In April we read Catherine Stevens and Shirley McKechnie’s (2005) paper outlining a project proposal for examining the cognitive processes taking place in contemporary dance. Our group discussion was excellently led by Sara Pini.
Stevens and McKechnie begin by defining contemporary dance as “movement deliberately and systematically cultivated for its own sake” – although it is noteworthy that several members of the group took umbrage with this definition of contemporary dance – and their aim is to examine this in regards to a range of differing cognitive and epistemic aspects. This variety is both a strength and weakness of the paper: Stevens and McKechnie have covered a very wide range of material, but these are not covered in any great depth. As such, I think it is better to charitably see this paper as outlining the first steps of a wider research program which looks to be very interesting (as indicated by two nice case studies). I now discuss each of the differing features.
Procedural and declarative forms of knowledge. This is the distinction between knowledge that is, respectively, either implicit and unconscious relating to a skill (e.g. knowing how to walk or to ride a bike) or explicit and conscious relating to a fact (e.g. knowing that Donald Trump is somehow still the President of the USA). As such, this distinction is sometimes characterised as the difference between know how and know that. It is notable that although this distinction is important in contemporary philosophical and scientific discussions of expertise, it has recently been challenged by a number of thinkers (e.g. Sutton et al 2011).
Contemporary dance as a form of communication. Stevens and McKechnie state that communication in contemporary dance is multimodal – it involves: visual perception; motor simulation; and implicit learning of movement vocabularies and grammars. They go on to point out that these three are compatible and interact. I take the first two of these to be self-evident for any form of normative bodily movement that can be copied; viz. that the learner imitates the action of the teacher, and this involves observation and enactment. The point becomes more interesting if we consider that the watcher of the bodily movement is not a learner but just a “passive watcher” (i.e. an audience member). This relates not only to whether the passive observer acts out the movements (perhaps through activation of mirror neurons in the motor system); but there is also the interesting point here that dance is a multimodal form of communication between performer and audience. There are multiple channels of information flow that enable the transmission of an idea in a more robust manner due to degeneracy (see Mason 2014). Degeneracy is a similar notion to redundancy. But whereas redundancy is the multiplicity of equivalent structures to achieve the same function, degeneracy is the potential of a system to achieve a functional goal through multiple differing structures. In this case, dance as a multimodal form of communication operates across multiple differing structures and thus can make the communication more robust.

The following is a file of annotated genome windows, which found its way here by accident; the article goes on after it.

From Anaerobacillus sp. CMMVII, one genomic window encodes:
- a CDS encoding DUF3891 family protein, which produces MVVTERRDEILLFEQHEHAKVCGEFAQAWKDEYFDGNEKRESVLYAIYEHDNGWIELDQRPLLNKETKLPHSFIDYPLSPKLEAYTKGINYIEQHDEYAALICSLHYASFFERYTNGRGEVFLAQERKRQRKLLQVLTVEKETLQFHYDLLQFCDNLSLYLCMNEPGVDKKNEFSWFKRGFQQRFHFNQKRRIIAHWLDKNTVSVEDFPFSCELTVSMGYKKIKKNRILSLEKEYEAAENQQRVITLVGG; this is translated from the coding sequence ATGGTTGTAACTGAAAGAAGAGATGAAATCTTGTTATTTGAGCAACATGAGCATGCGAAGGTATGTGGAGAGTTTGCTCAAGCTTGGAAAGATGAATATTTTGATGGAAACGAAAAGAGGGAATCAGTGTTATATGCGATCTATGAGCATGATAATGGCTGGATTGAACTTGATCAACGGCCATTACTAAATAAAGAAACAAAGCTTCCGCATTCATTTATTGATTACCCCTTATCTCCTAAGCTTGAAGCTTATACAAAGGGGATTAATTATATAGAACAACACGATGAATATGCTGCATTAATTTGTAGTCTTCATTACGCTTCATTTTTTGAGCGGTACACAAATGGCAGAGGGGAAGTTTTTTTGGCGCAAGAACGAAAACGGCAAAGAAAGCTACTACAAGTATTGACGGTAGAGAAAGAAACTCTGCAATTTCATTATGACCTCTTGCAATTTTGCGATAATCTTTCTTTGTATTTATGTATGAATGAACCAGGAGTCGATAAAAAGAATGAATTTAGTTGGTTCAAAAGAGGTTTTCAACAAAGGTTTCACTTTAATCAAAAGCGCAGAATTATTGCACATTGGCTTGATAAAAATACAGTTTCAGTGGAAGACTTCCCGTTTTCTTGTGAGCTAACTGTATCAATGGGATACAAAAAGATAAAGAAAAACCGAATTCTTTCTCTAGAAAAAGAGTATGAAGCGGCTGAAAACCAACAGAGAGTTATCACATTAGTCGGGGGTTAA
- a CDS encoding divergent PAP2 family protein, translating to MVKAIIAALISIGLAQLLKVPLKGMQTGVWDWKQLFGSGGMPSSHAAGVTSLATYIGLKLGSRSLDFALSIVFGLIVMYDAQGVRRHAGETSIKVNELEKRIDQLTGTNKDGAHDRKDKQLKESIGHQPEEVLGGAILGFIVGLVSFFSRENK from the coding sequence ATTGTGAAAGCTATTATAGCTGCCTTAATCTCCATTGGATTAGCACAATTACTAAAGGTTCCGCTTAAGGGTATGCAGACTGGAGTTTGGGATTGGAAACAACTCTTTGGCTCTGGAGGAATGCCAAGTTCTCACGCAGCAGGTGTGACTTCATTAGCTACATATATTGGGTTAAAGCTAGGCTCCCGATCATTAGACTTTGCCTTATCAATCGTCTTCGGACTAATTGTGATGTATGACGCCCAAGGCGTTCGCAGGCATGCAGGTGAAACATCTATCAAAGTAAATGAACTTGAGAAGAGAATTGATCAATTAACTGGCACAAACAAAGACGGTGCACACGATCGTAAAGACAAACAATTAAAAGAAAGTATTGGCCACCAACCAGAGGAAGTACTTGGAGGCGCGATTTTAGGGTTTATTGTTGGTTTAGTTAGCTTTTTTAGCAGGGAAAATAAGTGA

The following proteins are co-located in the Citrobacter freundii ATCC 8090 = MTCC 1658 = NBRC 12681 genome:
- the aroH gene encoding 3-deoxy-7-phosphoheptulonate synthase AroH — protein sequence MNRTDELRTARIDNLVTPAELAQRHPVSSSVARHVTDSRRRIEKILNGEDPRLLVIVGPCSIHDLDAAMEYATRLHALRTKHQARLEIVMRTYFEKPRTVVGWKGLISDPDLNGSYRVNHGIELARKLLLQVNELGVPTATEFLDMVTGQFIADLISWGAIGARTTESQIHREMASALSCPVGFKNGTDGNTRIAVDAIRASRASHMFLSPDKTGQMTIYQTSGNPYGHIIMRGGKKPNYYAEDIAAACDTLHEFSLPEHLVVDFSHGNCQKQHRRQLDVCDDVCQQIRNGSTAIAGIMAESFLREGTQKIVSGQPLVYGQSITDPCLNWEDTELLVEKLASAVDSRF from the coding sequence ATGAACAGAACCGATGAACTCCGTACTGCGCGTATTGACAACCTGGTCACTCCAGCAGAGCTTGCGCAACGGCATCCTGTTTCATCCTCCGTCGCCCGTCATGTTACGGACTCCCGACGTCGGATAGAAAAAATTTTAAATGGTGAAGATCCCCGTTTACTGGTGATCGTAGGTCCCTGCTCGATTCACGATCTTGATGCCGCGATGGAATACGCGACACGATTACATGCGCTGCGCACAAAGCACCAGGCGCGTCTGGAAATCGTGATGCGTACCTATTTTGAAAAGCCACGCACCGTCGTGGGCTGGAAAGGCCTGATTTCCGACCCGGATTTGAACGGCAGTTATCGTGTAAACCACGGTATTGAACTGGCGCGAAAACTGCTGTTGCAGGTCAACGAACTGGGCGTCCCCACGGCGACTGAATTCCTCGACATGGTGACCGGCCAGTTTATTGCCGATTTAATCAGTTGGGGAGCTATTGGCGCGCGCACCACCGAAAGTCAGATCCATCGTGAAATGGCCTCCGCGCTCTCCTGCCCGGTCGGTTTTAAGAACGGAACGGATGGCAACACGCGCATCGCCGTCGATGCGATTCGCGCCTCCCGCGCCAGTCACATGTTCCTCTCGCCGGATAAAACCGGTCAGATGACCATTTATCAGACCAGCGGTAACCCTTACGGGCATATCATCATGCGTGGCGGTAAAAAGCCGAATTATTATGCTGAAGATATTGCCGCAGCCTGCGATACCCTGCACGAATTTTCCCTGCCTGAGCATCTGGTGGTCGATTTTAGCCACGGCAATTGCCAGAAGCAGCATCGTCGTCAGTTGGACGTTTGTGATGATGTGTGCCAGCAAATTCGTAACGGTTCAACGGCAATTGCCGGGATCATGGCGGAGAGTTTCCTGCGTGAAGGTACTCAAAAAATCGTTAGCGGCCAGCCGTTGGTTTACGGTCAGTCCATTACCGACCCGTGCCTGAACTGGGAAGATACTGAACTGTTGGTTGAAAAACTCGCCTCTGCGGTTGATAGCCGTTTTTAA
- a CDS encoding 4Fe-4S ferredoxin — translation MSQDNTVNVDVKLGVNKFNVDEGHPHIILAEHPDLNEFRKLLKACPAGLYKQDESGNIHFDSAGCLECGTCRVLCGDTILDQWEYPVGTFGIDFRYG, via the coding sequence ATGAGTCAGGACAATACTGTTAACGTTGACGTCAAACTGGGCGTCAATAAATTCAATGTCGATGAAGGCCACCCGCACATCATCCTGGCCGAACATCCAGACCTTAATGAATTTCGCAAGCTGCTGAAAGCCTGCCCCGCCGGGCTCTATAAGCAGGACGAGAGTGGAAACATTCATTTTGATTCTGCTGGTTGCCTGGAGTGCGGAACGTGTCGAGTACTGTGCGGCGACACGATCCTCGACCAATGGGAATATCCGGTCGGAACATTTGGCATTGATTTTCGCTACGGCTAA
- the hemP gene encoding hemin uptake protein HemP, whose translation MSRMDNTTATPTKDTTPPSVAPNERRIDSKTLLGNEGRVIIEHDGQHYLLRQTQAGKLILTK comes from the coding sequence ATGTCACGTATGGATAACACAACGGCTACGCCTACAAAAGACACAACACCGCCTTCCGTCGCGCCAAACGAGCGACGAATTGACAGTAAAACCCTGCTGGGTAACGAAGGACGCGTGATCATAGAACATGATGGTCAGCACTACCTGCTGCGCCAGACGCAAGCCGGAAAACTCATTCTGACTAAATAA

However, whilst these first two points contribute nicely to the wider discussion in the cognitive science literature on embodied cognition, I do not think that “implicit learning of movement vocabularies and grammars” is a coherent notion. It seems that Stevens and McKechnie are imply that by simply watching a piece of work an agent could implicitly learn about the choreographer’s movement vocabulary. I am sceptical of this. Simply put, my concern here is that context is crucial for communication. And without context communication is incredibly difficult. This would make implicit understanding very difficult. Indeed, it is notable that all the examples that Stevens and McKechnie point to in contemporary dance involve either [i] informed audience members; [ii] experts; and/or [iii] apprentices. It is far from clear that an uninitiated novice would be able to translate and understand the vocabularies of movement without some form of explicit teaching (for a distinction between various forms of teaching see Kline 2015). That being said, this is an empirical point – and it would be interesting to know whether one could test Stevens and McKechnie’s claim with a manipulative experiment. Indeed, a laudable and exemplary feature of their work is their aim to making testable hypotheses and possible experiments. This is particularly nice because it is arguably only through the combination of ethnographic and experimental work that we can properly make headway into investigating human cognition in the wild (see Hollan et al 2000 for similar claims).